Welcome To Arch9ja Blog: On Sexual Abuse – I Choose to Speak… Do You?

Wednesday, 12 April 2017

On Sexual Abuse – I Choose to Speak… Do You?



“Don’t talk to strangers!” they would tell us and we would nod in triplicate, pretending to understand the very gravity of the situation. But our twinkling eyes betrayed excitement at the fact that our fragile child shoulders were bearing such a huge responsibility. And the few times they let us out all by ourselves, we tried really hard to be responsible. At home, we were free to be carefree again and so, we hung up the cloak of responsibility.
Because we were children, we came with a ready-made-trust-switch. We were children, we had not learned how not to smile back at a friendly stranger. We were children, we had not learned how not to stop and respond to a “How are you?” thrown our way by a total stranger. We were children, our curiosity was unharnessed and without restraint. We were children unable to recognize the dangers lurking outside and the evil waiting within. We were children, we needed the adults in our lives to be like Voltron, ready and able to defend our universe but they failed us.
Several years ago, Samuel Nathaniel raped a 5 year old child; she sustained serious injuries in her privates and was taken to hospital where her parents spent one hundred and fifty thousand, two hundred naira on treatment. Babangida Hassan, then a Judge at a Gwagwalada Upper Area Court sentenced him to one year in prison with an option of a forty thousand naira fine. In addition, he ordered that Nathaniel should leave the vicinity where the incident occurred and should also sign an undertaking to that effect. Samuel Nathaniel is a confessed sex offender who got off with a slap on the wrist. Question: Are there any records that officially identify him as one? If I was a prospective employer or a father investigating him, can I find his name listed in a sex offender’s register in Nigeria? Is there anything like that? How safe are the minors in the neighborhood he moved to?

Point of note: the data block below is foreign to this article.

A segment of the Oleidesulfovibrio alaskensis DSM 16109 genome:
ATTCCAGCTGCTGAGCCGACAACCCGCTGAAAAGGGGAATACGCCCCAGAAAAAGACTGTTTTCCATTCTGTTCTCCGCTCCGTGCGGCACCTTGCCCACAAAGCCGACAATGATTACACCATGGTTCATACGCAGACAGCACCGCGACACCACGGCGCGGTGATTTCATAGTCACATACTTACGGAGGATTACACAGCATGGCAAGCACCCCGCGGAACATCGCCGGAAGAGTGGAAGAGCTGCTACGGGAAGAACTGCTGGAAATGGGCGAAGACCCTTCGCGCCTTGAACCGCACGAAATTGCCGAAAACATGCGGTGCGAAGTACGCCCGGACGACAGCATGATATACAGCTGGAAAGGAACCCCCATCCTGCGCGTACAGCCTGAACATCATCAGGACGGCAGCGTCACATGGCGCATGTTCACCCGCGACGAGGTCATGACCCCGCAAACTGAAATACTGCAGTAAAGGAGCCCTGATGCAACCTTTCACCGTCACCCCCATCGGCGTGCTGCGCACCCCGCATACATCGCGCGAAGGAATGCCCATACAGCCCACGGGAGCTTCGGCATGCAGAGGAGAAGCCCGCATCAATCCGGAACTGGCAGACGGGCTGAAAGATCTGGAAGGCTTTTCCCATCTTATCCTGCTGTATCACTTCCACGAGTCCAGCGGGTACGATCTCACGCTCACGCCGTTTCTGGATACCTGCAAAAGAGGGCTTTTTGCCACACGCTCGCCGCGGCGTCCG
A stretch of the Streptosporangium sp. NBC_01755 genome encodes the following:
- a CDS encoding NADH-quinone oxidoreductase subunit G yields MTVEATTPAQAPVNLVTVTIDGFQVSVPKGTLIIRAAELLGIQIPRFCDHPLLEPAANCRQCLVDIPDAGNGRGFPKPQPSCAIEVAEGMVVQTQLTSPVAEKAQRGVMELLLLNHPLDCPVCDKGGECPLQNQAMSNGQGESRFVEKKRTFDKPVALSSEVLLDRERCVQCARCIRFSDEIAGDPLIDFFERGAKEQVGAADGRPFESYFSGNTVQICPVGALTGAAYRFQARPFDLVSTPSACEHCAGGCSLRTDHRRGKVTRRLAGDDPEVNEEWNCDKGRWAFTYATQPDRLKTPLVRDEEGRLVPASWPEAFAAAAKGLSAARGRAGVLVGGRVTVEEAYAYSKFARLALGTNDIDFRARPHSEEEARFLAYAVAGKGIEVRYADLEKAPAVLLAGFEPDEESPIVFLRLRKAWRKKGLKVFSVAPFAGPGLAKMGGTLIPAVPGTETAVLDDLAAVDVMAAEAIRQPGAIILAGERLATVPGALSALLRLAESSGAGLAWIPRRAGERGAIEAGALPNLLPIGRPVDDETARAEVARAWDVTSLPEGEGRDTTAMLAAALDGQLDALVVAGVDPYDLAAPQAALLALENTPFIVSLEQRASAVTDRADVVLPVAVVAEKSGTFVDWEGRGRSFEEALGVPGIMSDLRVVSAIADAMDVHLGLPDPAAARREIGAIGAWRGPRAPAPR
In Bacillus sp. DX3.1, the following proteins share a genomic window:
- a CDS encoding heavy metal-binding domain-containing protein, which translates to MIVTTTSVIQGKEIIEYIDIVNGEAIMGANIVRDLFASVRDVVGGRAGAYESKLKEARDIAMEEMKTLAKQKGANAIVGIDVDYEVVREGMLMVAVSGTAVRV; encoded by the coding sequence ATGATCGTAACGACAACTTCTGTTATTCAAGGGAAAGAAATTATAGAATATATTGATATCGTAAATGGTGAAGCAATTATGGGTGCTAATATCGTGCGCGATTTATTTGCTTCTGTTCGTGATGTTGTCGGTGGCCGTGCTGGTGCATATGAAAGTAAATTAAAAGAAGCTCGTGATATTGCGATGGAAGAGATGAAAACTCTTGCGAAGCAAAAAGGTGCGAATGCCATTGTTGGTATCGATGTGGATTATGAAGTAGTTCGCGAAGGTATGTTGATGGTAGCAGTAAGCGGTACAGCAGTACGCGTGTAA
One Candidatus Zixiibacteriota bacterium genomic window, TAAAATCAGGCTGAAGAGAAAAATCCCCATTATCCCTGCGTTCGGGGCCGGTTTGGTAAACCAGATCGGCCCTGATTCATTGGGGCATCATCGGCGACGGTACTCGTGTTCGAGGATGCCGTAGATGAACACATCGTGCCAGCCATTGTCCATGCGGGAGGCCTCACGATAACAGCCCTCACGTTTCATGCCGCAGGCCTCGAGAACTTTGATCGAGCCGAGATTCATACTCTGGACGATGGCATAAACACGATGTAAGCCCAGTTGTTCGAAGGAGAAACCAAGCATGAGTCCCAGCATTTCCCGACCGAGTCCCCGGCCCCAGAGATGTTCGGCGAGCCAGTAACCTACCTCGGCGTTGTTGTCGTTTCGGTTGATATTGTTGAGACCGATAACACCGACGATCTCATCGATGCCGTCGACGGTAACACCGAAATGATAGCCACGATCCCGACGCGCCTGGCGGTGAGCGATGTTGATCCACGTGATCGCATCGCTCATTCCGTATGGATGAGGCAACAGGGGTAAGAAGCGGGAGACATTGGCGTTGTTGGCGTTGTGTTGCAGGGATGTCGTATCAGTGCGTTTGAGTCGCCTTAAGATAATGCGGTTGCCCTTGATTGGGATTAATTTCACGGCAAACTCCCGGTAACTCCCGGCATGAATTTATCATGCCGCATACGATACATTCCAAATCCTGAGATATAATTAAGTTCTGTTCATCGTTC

Nuhu Musa abducted a 12 year old boy. He raped him repeatedly for two weeks until a neighbor who noticed raised an alarm. The police came, Musa was arrested and the victim was taken to the hospital. A Kontagora Magistrate’s Court found Musa guilty of kidnap and rape of a minor and sentenced him to one month in prison and a thirty thousand naira fine. This sentence appeared appropriate to the Niger State police until the boy died.
Question: If the boy had not died, would Musa have walked free after his negligible sentence? Whatever happened to the senate approved 14 year jail term for sexual offences?
The case above happened in 2012 and the one below, happened in March this year. Between the two, I dare say that there have been a million other, reported and unreported cases. According to the Cece Yara Foundation, every afternoon, no less than 10,000 girls and five thousand boys in Nigeria, experience sexual violence. I don’t know about you but these numbers scare me and I cannot but ask, ‘Has it always been like this? Has the internet helped bring to the fore what was kept hidden? Or do we have a child sexual abuse epidemic on our hands?’
I think it is a sad society when men turn minors into objects of desire. I think it is a sad society when fathers become sexual predators and turn their sons and daughters into prey. I think it is a sad society when children can no longer find a safe place within and outside their homes. I think it is a sad society when pedophiles are allowed to roam free while their victims are left to grow up forever damaged. I think it is a sad society when we turn our backs and pretend that nothing is happening, that nothing is wrong. I think it is a sad society when we pretend not to hear the voice of the Nigerian child crying for help.
But it doesn’t have to be this way. We don’t have to stay silent, we have a voice and we can choose to speak. The 2017 world theme for Sexual Violence Awareness in this month of April is ‘Engaging New Voices’ and you can help end the culture of silence by speaking up from where you are. In the words of William Faulkner, “Never be afraid to raise your voice for honesty and truth and compassion, against injustice and lying and greed. If people all over the world would do this, it would change the earth.”
So, if you are in Lagos, please join StopS-CAN on the 22nd of April at the Freedom Park, Lagos Island as they walk to stop child sexual abuse.
…and if you’re a survivor, step forward, talk about that ‘dirty little secret’ and watch it lose its power forever. Share your truth and let others know they are not alone
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